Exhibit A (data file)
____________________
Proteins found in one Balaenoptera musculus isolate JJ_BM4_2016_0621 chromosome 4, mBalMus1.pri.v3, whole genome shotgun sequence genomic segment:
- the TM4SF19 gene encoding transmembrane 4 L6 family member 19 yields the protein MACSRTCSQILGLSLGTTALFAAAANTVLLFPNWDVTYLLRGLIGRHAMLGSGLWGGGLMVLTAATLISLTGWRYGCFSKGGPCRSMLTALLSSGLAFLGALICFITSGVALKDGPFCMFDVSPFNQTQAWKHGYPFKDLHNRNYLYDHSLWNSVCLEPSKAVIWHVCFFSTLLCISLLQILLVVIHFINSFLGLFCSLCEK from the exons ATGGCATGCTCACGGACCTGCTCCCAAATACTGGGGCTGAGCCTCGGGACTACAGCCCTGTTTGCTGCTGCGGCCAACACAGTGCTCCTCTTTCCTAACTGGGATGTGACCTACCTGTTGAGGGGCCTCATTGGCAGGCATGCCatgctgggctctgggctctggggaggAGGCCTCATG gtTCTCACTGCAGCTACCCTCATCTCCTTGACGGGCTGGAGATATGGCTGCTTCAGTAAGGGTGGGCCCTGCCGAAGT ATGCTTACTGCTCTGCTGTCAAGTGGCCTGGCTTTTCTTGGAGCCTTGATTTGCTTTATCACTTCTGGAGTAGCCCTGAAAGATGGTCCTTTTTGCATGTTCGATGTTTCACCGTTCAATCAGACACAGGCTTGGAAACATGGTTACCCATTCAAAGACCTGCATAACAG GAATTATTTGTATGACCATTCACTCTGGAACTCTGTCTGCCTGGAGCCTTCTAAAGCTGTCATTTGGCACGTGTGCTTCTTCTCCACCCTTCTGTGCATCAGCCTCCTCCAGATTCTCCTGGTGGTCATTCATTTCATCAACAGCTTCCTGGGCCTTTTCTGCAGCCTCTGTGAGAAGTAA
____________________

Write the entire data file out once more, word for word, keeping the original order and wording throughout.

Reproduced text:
Proteins found in one Balaenoptera musculus isolate JJ_BM4_2016_0621 chromosome 4, mBalMus1.pri.v3, whole genome shotgun sequence genomic segment:
- the TM4SF19 gene encoding transmembrane 4 L6 family member 19 yields the protein MACSRTCSQILGLSLGTTALFAAAANTVLLFPNWDVTYLLRGLIGRHAMLGSGLWGGGLMVLTAATLISLTGWRYGCFSKGGPCRSMLTALLSSGLAFLGALICFITSGVALKDGPFCMFDVSPFNQTQAWKHGYPFKDLHNRNYLYDHSLWNSVCLEPSKAVIWHVCFFSTLLCISLLQILLVVIHFINSFLGLFCSLCEK from the exons ATGGCATGCTCACGGACCTGCTCCCAAATACTGGGGCTGAGCCTCGGGACTACAGCCCTGTTTGCTGCTGCGGCCAACACAGTGCTCCTCTTTCCTAACTGGGATGTGACCTACCTGTTGAGGGGCCTCATTGGCAGGCATGCCatgctgggctctgggctctggggaggAGGCCTCATG gtTCTCACTGCAGCTACCCTCATCTCCTTGACGGGCTGGAGATATGGCTGCTTCAGTAAGGGTGGGCCCTGCCGAAGT ATGCTTACTGCTCTGCTGTCAAGTGGCCTGGCTTTTCTTGGAGCCTTGATTTGCTTTATCACTTCTGGAGTAGCCCTGAAAGATGGTCCTTTTTGCATGTTCGATGTTTCACCGTTCAATCAGACACAGGCTTGGAAACATGGTTACCCATTCAAAGACCTGCATAACAG GAATTATTTGTATGACCATTCACTCTGGAACTCTGTCTGCCTGGAGCCTTCTAAAGCTGTCATTTGGCACGTGTGCTTCTTCTCCACCCTTCTGTGCATCAGCCTCCTCCAGATTCTCCTGGTGGTCATTCATTTCATCAACAGCTTCCTGGGCCTTTTCTGCAGCCTCTGTGAGAAGTAA